Plan Your Time on a Weekly Basis

Depending on your role & responsibilities (new business, major account management) and the size of your territory the time allocation may vary, but you can assume that you need:-

  • Business Development time – 20%
  • Opportunity Management Time – 40% (meetings / proposal and correspondence)
  • Administration & Review Time with Manager – 20%
  • Reactive Time – “Events” will happen you need time allocated to deal with them

So which day (or which two half days) will you set aside to do your telephone calls; when are you going to write that proposal; when will you do the 8-10 calls a week with customers?

If you do not plan your week it will just pass and none of your objectives will be achieved.

Set Yourself Performance Targets

Service Level Agreements – make sure you set yourself standards to live up to. All emails read within 24 hours. All phone calls returned within two hours. Work them out for yourself and ask your customers if your responsiveness is good / average / bad compared to your competitors and adjust to the feedback you receive. I personally find it unacceptable to go home Friday with a major piece of work not done. I would much rather work until 10:00pm on Wednesday or Thursday than go home on Friday with work hanging over me. (I have a poor track record of working at the weekend). Get to know your work patterns (like you cannot work at the weekends and can work late week days) and adjust your workplan accordingly.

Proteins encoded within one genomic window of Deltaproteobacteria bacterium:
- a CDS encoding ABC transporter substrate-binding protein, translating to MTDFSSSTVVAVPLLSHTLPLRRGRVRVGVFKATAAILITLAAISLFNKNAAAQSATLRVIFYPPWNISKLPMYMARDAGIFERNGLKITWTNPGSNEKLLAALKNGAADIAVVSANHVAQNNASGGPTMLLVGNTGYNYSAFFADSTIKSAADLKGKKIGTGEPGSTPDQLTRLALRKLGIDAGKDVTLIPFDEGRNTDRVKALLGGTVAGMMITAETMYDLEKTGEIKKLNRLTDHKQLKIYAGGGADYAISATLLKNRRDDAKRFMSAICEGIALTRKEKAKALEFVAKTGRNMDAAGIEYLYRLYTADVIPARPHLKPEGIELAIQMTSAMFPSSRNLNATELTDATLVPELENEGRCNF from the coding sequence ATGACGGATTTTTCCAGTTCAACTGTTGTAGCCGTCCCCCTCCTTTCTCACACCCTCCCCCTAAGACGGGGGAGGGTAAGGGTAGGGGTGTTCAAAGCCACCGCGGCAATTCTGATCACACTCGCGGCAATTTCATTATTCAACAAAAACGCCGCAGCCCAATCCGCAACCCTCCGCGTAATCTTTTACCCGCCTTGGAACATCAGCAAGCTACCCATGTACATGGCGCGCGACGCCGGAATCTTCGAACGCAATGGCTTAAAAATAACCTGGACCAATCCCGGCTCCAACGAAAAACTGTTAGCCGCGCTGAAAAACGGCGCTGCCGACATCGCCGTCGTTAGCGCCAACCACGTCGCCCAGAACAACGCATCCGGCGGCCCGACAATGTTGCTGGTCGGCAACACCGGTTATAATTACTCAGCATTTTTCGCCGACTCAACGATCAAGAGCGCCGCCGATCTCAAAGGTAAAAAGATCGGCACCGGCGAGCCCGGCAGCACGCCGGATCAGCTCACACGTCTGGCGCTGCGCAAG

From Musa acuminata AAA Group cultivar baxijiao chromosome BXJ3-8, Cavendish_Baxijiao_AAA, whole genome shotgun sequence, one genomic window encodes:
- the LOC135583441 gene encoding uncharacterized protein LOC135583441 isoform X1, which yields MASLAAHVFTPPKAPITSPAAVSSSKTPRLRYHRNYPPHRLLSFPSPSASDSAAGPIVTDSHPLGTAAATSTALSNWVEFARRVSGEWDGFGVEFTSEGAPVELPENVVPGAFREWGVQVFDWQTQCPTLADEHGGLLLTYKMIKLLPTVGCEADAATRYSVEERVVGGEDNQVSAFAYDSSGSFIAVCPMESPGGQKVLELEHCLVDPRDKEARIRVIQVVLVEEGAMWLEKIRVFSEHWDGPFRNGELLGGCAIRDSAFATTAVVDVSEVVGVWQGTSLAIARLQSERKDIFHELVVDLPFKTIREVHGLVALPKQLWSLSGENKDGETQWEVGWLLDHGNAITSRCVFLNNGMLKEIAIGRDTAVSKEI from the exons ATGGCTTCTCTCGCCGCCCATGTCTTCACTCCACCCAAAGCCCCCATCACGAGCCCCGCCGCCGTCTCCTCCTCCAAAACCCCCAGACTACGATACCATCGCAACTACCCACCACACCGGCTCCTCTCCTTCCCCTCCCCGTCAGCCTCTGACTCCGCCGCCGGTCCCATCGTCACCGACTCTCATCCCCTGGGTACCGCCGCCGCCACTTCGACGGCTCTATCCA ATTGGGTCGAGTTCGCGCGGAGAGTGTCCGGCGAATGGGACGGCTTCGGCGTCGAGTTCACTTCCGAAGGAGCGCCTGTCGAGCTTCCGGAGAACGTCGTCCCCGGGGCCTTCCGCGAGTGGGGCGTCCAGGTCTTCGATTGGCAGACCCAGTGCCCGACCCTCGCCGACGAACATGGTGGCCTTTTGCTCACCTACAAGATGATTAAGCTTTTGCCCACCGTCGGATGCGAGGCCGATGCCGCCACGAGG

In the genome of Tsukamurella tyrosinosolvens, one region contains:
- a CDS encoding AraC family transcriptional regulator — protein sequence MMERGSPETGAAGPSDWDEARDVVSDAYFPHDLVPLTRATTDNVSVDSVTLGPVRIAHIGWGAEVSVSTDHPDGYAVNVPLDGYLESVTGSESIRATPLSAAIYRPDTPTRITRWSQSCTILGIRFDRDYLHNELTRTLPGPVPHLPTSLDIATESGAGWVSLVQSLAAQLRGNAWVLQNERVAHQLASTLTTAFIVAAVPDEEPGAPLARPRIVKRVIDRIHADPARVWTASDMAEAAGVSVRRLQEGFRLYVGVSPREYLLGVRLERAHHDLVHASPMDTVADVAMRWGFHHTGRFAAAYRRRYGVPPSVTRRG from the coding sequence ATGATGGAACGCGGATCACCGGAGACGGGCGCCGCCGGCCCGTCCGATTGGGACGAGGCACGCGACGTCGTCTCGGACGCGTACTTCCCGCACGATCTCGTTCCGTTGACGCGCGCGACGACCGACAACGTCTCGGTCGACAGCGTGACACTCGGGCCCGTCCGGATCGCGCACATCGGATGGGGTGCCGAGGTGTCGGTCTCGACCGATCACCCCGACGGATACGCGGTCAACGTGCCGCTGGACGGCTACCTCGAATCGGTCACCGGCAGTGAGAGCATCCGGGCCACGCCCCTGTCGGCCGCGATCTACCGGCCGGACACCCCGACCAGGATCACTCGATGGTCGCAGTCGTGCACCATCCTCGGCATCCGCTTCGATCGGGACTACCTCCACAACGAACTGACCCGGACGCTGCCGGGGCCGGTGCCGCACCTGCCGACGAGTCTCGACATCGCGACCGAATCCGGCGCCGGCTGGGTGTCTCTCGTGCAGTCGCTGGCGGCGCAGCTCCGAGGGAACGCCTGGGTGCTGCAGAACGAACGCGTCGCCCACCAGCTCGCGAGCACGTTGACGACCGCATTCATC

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Chapter 5.7 Account Development – Repeat Business – Customers

You may have heard of the Boston Box. The Boston Group of Management Consultants created a grid with four boxes where the two axes are Products and Customers as below:


They make the point that it is low risk / high rate of success to sell Existing Products to Existing Customers; and that it is high risk / low rate of success to sell New Products to New Customers. For this they probably got paid a lot of money, and people think salespeople are tricky!

From my personal experience, I can tell you that most of the very large deals that I have sold were Account Development deals, selling Repeat business ie selling existing products to existing customers. Why?

Whether the first sale into a major account is consciously defined as a trial or not; it very often serves as a trial of both the product and the company as a vendor. Most products have a wider opportunity for use than the initial sale. There will be direct competitor products being used, or alternative solutions that have overlapping utilization. The best example of this is any enterprise infrastructure such as computer software, I will use database as an example. Unless the numbers have changed since I was involved in the database market, a major customer account would have on average seven databases deployed within the enterprise. After your initial sale you should look at how much market share you can take of the total account market. You can be sure that as soon as you win the first deal, your competitors will be focused on winning back the market share they have lost to you.